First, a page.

Sunday, November 21, 2010

Samuel Beckett Double Feature Two

More films from the Beckett on film box set.

Rough for Theater 2

Timothy Spall and Jim Norton as clerks going over a man's life trying to decide if he's going to be allowed to jump from a window or not.

One of the best films in the Beckett on Film set and one of the best films I've seen in 2010. Its all in the acting and it makes it painfully clear that Beckett needs more than the words to work.

This is a small treasure of a film as the clerks find things in themselves as they look over the life of a man. On some level what the film is showing isn't clear, I don't know who they are or what they represent, they might be in a totalitarian government, or maybe just clerks or they might just be watchers or angels since the man in the window seems frozen in time and oblivious to their presence. Either way it doesn't matter.

This is just a great little film and seeing it was the first time I found real magic in any Beckett plays.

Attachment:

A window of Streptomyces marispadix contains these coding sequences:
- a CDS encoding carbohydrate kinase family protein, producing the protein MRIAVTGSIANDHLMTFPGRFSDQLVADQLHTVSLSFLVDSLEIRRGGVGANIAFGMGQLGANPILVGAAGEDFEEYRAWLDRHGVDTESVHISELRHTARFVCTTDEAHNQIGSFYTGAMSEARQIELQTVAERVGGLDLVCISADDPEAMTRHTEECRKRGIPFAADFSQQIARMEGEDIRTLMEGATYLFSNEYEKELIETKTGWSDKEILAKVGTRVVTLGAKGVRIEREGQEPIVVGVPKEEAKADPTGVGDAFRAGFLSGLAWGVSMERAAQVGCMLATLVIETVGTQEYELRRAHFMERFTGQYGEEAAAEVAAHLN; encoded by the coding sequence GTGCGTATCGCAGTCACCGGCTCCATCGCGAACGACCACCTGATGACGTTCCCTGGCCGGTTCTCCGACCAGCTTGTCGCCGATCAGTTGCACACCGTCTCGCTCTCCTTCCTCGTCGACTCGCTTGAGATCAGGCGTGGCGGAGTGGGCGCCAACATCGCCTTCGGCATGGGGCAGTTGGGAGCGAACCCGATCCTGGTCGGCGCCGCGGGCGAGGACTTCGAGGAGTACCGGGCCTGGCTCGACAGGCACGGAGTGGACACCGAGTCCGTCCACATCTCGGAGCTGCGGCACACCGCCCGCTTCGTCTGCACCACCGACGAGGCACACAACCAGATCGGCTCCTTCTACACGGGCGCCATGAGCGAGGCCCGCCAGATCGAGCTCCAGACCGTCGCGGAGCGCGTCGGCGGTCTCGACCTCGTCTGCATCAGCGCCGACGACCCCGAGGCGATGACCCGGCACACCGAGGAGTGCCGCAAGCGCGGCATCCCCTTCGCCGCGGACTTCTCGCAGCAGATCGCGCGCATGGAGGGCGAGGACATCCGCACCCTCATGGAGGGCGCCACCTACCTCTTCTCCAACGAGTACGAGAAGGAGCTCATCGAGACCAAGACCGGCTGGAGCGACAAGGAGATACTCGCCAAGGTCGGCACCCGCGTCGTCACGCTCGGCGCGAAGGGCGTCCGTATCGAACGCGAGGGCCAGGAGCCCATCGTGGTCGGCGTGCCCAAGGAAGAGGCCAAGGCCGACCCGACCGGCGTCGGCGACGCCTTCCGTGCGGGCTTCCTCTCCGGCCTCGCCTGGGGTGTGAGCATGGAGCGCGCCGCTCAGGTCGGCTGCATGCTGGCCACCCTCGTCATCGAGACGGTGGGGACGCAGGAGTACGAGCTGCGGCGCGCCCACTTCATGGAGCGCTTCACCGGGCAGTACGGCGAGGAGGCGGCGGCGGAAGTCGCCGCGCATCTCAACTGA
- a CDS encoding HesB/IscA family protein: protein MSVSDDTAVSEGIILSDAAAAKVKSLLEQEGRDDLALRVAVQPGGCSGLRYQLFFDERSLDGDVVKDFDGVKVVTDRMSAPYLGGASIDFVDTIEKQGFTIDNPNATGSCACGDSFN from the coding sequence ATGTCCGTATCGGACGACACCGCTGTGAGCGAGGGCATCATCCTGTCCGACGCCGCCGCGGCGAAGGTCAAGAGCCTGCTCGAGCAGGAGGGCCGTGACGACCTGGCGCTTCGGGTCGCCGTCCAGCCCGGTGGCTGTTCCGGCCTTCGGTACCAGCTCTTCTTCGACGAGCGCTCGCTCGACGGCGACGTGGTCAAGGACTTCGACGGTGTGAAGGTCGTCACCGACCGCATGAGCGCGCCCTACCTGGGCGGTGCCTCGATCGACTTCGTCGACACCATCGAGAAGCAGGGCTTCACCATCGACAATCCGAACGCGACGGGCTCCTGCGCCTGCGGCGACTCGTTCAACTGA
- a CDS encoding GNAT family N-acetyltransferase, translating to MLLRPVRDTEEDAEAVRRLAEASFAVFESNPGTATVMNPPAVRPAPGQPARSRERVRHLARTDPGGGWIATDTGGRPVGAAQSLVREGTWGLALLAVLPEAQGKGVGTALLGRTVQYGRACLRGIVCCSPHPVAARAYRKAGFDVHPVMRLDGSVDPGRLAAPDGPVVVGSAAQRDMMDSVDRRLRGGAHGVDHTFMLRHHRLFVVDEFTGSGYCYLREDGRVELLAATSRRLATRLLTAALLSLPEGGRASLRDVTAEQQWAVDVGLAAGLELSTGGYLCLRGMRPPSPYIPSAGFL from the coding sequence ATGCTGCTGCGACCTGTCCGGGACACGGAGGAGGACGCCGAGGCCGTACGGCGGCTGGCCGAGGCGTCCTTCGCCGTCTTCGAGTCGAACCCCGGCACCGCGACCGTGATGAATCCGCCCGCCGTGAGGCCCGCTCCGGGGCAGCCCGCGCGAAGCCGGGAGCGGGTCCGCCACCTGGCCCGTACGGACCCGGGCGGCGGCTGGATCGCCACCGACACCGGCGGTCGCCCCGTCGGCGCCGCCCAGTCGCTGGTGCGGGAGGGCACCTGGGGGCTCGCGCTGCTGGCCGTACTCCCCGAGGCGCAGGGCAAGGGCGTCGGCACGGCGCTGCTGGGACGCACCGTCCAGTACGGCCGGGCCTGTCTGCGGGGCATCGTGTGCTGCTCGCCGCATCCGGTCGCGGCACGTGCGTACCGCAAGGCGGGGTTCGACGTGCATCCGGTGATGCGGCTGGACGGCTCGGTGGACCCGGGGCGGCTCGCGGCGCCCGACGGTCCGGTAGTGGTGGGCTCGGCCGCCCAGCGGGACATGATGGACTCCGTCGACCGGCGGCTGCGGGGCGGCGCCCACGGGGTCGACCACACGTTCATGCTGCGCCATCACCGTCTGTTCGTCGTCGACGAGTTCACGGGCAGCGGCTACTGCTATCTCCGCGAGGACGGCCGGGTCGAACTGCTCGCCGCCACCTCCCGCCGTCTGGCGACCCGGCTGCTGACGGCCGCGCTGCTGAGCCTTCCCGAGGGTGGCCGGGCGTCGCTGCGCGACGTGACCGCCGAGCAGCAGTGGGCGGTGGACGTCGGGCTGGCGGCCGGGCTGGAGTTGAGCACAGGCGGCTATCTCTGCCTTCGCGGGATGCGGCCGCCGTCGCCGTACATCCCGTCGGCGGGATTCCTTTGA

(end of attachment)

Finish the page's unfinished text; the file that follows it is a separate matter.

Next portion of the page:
Connor McPherson makes a masterful film about four people at the end of the world dealing with their lives. Two are reduced to legless existence in garbage cans, one is blind and immobile sitting in the center of a great empty room, and one is unable to sit down and is in constant motion waiting for his next task.

Its a darkly bleak film that transcends it's limiting stage origins thanks to being more than just a camera filming a play. To be certain the film never leaves the room that is where it all takes place but at the same time you never really notice since it moves around the room changing perspective, and focus to make a film that is very much a living breathing thing.

I'm very impressed with McPherson as a filmmaker since he'd done something that very few people who've tried to film a Samuel Beckett play has done, namely make it work on film on its own terms.

Its a masterpiece on it's own terms.

I would also be remiss if I didn't mention Michael Gambon and David Thewlis as Clov and Hamm who manage, in giving some of the best performances ever put on film, to make acting look easy.

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